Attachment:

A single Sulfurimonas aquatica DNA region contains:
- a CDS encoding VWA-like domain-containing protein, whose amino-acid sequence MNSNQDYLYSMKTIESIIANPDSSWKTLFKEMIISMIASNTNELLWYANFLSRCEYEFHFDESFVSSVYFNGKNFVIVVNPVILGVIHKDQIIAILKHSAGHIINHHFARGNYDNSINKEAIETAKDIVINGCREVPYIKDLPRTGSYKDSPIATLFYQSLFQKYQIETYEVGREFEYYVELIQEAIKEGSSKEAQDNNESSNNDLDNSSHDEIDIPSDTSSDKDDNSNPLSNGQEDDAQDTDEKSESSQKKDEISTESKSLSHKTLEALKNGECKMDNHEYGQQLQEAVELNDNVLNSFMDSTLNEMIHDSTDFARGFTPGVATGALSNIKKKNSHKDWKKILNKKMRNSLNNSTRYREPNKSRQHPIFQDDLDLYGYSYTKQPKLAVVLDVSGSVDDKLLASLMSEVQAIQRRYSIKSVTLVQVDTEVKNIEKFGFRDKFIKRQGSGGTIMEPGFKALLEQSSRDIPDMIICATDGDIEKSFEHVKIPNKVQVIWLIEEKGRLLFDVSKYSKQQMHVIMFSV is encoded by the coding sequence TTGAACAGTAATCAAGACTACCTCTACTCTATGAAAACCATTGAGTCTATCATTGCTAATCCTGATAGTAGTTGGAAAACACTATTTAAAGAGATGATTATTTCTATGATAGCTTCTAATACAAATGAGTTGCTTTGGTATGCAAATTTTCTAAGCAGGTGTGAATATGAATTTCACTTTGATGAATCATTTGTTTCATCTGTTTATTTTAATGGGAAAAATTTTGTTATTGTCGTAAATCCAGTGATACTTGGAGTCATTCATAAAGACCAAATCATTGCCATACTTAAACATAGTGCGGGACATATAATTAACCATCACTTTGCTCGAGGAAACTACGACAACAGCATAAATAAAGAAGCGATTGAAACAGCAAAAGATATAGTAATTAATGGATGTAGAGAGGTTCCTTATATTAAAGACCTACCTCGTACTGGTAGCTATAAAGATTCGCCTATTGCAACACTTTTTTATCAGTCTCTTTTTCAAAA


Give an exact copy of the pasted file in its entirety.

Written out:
A single Sulfurimonas aquatica DNA region contains:
- a CDS encoding VWA-like domain-containing protein, whose amino-acid sequence MNSNQDYLYSMKTIESIIANPDSSWKTLFKEMIISMIASNTNELLWYANFLSRCEYEFHFDESFVSSVYFNGKNFVIVVNPVILGVIHKDQIIAILKHSAGHIINHHFARGNYDNSINKEAIETAKDIVINGCREVPYIKDLPRTGSYKDSPIATLFYQSLFQKYQIETYEVGREFEYYVELIQEAIKEGSSKEAQDNNESSNNDLDNSSHDEIDIPSDTSSDKDDNSNPLSNGQEDDAQDTDEKSESSQKKDEISTESKSLSHKTLEALKNGECKMDNHEYGQQLQEAVELNDNVLNSFMDSTLNEMIHDSTDFARGFTPGVATGALSNIKKKNSHKDWKKILNKKMRNSLNNSTRYREPNKSRQHPIFQDDLDLYGYSYTKQPKLAVVLDVSGSVDDKLLASLMSEVQAIQRRYSIKSVTLVQVDTEVKNIEKFGFRDKFIKRQGSGGTIMEPGFKALLEQSSRDIPDMIICATDGDIEKSFEHVKIPNKVQVIWLIEEKGRLLFDVSKYSKQQMHVIMFSV is encoded by the coding sequence TTGAACAGTAATCAAGACTACCTCTACTCTATGAAAACCATTGAGTCTATCATTGCTAATCCTGATAGTAGTTGGAAAACACTATTTAAAGAGATGATTATTTCTATGATAGCTTCTAATACAAATGAGTTGCTTTGGTATGCAAATTTTCTAAGCAGGTGTGAATATGAATTTCACTTTGATGAATCATTTGTTTCATCTGTTTATTTTAATGGGAAAAATTTTGTTATTGTCGTAAATCCAGTGATACTTGGAGTCATTCATAAAGACCAAATCATTGCCATACTTAAACATAGTGCGGGACATATAATTAACCATCACTTTGCTCGAGGAAACTACGACAACAGCATAAATAAAGAAGCGATTGAAACAGCAAAAGATATAGTAATTAATGGATGTAGAGAGGTTCCTTATATTAAAGACCTACCTCGTACTGGTAGCTATAAAGATTCGCCTATTGCAACACTTTTTTATCAGTCTCTTTTTCAAAA